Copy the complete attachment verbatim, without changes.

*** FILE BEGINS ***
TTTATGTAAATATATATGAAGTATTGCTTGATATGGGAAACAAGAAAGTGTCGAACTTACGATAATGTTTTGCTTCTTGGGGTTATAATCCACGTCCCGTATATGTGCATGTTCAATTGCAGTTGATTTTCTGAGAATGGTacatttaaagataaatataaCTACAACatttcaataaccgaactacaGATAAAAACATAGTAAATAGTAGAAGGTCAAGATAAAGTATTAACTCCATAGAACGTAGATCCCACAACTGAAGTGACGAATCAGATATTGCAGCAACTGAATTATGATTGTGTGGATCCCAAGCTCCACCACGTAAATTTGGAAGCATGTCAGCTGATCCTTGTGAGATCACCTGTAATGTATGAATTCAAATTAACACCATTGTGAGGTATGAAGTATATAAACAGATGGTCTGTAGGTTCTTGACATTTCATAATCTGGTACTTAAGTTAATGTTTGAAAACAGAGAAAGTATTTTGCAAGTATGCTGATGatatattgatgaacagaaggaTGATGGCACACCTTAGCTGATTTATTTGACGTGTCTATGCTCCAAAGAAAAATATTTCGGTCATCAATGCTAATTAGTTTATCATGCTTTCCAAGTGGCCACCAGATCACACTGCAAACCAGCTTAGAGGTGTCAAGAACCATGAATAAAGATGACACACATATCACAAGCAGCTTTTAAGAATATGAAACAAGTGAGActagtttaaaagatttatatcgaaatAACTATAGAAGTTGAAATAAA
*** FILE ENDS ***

TTTATGTAAATATATATGAAGTATTGCTTGATATGGGAAACAAGAAAGTGTCGAACTTACGATAATGTTTTGCTTCTTGGGGTTATAATCCACGTCCCGTATATGTGCATGTTCAATTGCAGTTGATTTTCTGAGAATGGTacatttaaagataaatataaCTACAACatttcaataaccgaactacaGATAAAAACATAGTAAATAGTAGAAGGTCAAGATAAAGTATTAACTCCATAGAACGTAGATCCCACAACTGAAGTGACGAATCAGATATTGCAGCAACTGAATTATGATTGTGTGGATCCCAAGCTCCACCACGTAAATTTGGAAGCATGTCAGCTGATCCTTGTGAGATCACCTGTAATGTATGAATTCAAATTAACACCATTGTGAGGTATGAAGTATATAAACAGATGGTCTGTAGGTTCTTGACATTTCATAATCTGGTACTTAAGTTAATGTTTGAAAACAGAGAAAGTATTTTGCAAGTATGCTGATGatatattgatgaacagaaggaTGATGGCACACCTTAGCTGATTTATTTGACGTGTCTATGCTCCAAAGAAAAATATTTCGGTCATCAATGCTAATTAGTTTATCATGCTTTCCAAGTGGCCACCAGATCACACTGCAAACCAGCTTAGAGGTGTCAAGAACCATGAATAAAGATGACACACATATCACAAGCAGCTTTTAAGAATATGAAACAAGTGAGActagtttaaaagatttatatcgaaatAACTATAGAAGTTGAAATAAA